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Local News

  • Several roads still closed; state of emergency remains in effect

    “Things are much better today,” Brunswick County Emergency Services Director Anthony Marzano said Friday.

    “We still have some roads that are closed, most notably N.C. 211 at the Lockwood Folly River,” he said.

    Gray Bridge Road will continue to be closed indefinitely because N.C. Department of Transportation officials found damage on the bridge that over washed Thursday afternoon, he said.

    While some roads in the county remain closed, Marzano said most roads have re-opened.

  • Brunswick County Schools closed Friday

    Brunswick County Schools will be closed Friday, Oct. 1, according to a Connect-Ed message from Superintendent Edward Pruden.

    "The school system receives excellent information and guidance from Brunswick County Emergency Services and the National Weather Service," Pruden said. "We can expect 2-3 additional inches of rainfall this evening."

    Pruden said bridge supports "must be inspected by Department of Transportation dive teams before school buses can travel across bridges with assurance."

  • FLOODED OUT: Storms flood family home

    OCEAN ISLE BEACH—This week’s continuous rain has caused more damage to Kellie Gore’s house than any hurricane and tropical storm combined.

    Thursday morning Gore, her husband and a handful of family and friends used five pumps to extract about 8 inches of standing water from inside her Culpepper Road home and its surrounding yard.

    “It is what it is,” Gore said, rather upbeat as she waded through the flooded yard.

  • Weather watch: Rain, flooding could affect coastal swimming

    RALEIGH—State environmental health officials have advised the public to be cautious about swimming in coastal and sound-side waters due to possible increased levels of bacteria in the water caused by excessive rainfall and flooding.

  • Worst of the storm has passed, but Brunswick 'still not out of the woods'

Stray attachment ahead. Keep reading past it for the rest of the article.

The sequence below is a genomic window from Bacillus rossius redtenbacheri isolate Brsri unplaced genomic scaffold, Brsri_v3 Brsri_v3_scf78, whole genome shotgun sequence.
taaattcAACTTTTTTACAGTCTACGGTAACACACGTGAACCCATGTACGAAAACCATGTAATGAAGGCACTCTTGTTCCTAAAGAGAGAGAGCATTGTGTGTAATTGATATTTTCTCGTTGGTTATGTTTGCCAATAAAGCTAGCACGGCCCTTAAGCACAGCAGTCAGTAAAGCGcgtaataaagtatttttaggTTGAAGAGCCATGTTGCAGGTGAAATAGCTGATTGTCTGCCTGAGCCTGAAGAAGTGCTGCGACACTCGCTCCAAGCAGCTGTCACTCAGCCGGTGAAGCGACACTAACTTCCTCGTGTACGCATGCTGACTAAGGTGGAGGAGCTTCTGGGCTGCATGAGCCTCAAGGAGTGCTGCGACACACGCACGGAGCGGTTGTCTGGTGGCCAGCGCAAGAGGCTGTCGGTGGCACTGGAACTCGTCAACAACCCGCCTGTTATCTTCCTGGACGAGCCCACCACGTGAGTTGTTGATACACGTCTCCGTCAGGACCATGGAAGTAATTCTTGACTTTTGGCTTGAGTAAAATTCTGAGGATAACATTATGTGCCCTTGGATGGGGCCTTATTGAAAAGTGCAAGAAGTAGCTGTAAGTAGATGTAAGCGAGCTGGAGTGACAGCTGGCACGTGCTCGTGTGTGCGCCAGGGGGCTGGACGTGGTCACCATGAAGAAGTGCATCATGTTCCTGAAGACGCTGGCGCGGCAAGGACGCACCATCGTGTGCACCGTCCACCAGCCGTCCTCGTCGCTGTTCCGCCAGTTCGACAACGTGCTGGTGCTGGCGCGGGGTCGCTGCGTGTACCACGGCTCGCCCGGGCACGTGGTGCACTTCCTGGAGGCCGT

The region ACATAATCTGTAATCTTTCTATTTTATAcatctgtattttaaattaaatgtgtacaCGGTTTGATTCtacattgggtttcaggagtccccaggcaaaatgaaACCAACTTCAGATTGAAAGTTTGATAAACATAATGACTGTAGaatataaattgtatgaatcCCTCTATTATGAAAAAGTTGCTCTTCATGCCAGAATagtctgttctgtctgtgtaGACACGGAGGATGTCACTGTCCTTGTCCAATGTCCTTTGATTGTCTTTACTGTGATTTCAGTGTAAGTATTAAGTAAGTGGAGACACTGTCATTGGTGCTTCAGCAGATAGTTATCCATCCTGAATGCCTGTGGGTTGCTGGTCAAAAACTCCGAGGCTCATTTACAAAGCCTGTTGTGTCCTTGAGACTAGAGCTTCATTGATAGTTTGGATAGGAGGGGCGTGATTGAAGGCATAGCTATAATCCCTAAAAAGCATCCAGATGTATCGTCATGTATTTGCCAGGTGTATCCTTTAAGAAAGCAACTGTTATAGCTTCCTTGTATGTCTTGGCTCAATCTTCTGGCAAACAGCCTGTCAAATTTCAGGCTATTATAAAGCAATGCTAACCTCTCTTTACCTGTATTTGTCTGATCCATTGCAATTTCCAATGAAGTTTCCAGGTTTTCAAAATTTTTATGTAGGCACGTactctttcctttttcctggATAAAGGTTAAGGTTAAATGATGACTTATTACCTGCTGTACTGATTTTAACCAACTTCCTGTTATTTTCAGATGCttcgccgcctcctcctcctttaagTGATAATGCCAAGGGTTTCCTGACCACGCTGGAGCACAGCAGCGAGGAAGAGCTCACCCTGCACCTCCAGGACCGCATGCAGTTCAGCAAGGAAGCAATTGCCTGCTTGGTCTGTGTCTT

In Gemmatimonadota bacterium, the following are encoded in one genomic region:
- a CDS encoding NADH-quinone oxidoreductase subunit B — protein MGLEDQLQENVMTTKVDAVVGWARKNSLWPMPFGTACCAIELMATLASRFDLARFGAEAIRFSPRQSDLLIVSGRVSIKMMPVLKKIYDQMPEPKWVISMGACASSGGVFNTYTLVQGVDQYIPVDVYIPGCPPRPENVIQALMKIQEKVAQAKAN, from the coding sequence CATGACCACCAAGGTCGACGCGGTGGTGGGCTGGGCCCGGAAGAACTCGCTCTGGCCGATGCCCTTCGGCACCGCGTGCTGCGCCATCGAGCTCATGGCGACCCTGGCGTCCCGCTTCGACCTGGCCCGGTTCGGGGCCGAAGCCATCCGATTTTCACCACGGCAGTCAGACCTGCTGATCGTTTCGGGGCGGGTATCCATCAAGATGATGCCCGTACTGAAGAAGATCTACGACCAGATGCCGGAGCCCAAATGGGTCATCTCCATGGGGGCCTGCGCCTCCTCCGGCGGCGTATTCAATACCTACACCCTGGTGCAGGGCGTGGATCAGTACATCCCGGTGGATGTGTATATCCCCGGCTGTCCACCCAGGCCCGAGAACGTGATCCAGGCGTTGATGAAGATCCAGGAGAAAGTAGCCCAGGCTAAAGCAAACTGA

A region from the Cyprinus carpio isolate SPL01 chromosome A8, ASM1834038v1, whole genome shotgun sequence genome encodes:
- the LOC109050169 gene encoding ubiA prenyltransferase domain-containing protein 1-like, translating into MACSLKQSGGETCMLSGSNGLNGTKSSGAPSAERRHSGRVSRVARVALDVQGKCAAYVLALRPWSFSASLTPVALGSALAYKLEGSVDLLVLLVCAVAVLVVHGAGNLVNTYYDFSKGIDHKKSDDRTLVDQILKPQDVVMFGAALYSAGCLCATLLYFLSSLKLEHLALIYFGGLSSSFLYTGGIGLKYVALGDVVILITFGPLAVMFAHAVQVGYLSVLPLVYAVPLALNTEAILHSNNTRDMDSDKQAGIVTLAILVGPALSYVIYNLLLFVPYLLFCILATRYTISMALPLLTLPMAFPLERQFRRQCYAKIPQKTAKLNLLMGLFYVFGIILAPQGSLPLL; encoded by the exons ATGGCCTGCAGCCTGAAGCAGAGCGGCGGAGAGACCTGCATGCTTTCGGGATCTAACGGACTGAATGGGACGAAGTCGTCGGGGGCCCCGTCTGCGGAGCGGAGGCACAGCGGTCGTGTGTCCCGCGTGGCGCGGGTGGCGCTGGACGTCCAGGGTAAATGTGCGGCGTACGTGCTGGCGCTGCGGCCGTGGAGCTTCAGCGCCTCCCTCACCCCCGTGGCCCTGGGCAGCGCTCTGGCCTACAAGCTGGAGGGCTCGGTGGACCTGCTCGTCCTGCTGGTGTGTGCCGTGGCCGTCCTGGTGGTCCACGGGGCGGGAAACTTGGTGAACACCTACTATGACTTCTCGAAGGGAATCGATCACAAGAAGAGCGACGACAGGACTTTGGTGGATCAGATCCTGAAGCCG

The worst of the storm has passed in terms of rainfall, but Brunswick County Emergency Services Director Anthony Marzano warns, “We’re still not out of the woods.”

    Most of the roads that were closed due to flooding early Thursday have been re-opened.

    “There could continue to be some fluctuation. When the waters do receded, there could still be saturation,” he said, meaning drivers must still use caution while driving.

  • Coastal flood warning, tornado watch, high surf advisory in effect

    The National Weather Service has issued a coastal flood warning and high surf advisory for Brunswick County. Both are in effect through 6 p.m. Thursday.

    Large swells combined with an onshore wind will produce a high risk of dangerous rip currents for all Brunswick beaches throughout most of Thursday.

    Rip currents could be potentially life-threatening, particularly in the two-hour window near low tide which will be around 6:30 a.m. and 7:30 p.m. Thursday.

  • Weather watch: Tornado watch issued

    A tornado watch has been issued for Brunswick County effective until 7 a.m. Thursday.

  • 9:30 p.m. Update: U.S. 17 is open

    As of 9:30 p.m. Wednesday, U.S. 17 was still open, however, emergency officials anticipate an overnight detour later.

  • Weather watch: Brunswick County Schools will be closed Thursday

    All Brunswick County Schools will be closed Thursday, according to a Connect-Ed message by Superintendent Edward Pruden.

    In the message, Pruden said because of "terrential rainfalls" and the "anticipation of significant rainfall overnight," the district has decided to cancel classes for Thursday, Sept. 30.

    For more information, call the district's central office at 253-2900.

  • Weather watch: Rising water has many on standby

    Rising water from a deluge of rain has residents on standby and drivers traveling cautiously throughout Brunswick County. A number of areas, including roads leading to Holden Beach, are impassable due to flooding and ponding.

    There’s also concern about the Shallotte River, which has been rising consistently since 8 a.m. Thursday and threatening to flood along Main Street in Shallotte.

    “We are very concerned,” said Brenda Milliken at Shallotte Electric, where employees have been moving materials to higher levels.